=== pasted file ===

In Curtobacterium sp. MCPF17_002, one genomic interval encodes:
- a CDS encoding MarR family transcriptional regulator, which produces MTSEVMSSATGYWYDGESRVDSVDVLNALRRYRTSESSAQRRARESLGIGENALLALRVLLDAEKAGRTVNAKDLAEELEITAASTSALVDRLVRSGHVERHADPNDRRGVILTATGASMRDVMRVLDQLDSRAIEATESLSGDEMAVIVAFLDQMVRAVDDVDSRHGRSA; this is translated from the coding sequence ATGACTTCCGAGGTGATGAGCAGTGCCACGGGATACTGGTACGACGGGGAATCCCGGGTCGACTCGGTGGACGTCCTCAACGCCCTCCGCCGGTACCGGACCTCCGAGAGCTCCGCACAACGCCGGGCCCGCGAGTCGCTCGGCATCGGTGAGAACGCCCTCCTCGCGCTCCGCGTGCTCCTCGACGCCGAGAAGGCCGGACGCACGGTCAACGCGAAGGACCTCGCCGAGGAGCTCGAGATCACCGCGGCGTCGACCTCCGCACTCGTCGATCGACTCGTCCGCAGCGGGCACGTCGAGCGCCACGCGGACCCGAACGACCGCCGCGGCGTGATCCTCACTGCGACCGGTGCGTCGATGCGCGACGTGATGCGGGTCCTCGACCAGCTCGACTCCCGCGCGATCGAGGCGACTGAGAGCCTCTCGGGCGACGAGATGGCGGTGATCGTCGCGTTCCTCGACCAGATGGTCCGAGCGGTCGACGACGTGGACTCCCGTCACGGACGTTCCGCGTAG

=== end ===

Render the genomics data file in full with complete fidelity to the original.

In Curtobacterium sp. MCPF17_002, one genomic interval encodes:
- a CDS encoding MarR family transcriptional regulator, which produces MTSEVMSSATGYWYDGESRVDSVDVLNALRRYRTSESSAQRRARESLGIGENALLALRVLLDAEKAGRTVNAKDLAEELEITAASTSALVDRLVRSGHVERHADPNDRRGVILTATGASMRDVMRVLDQLDSRAIEATESLSGDEMAVIVAFLDQMVRAVDDVDSRHGRSA; this is translated from the coding sequence ATGACTTCCGAGGTGATGAGCAGTGCCACGGGATACTGGTACGACGGGGAATCCCGGGTCGACTCGGTGGACGTCCTCAACGCCCTCCGCCGGTACCGGACCTCCGAGAGCTCCGCACAACGCCGGGCCCGCGAGTCGCTCGGCATCGGTGAGAACGCCCTCCTCGCGCTCCGCGTGCTCCTCGACGCCGAGAAGGCCGGACGCACGGTCAACGCGAAGGACCTCGCCGAGGAGCTCGAGATCACCGCGGCGTCGACCTCCGCACTCGTCGATCGACTCGTCCGCAGCGGGCACGTCGAGCGCCACGCGGACCCGAACGACCGCCGCGGCGTGATCCTCACTGCGACCGGTGCGTCGATGCGCGACGTGATGCGGGTCCTCGACCAGCTCGACTCCCGCGCGATCGAGGCGACTGAGAGCCTCTCGGGCGACGAGATGGCGGTGATCGTCGCGTTCCTCGACCAGATGGTCCGAGCGGTCGACGACGTGGACTCCCGTCACGGACGTTCCGCGTAG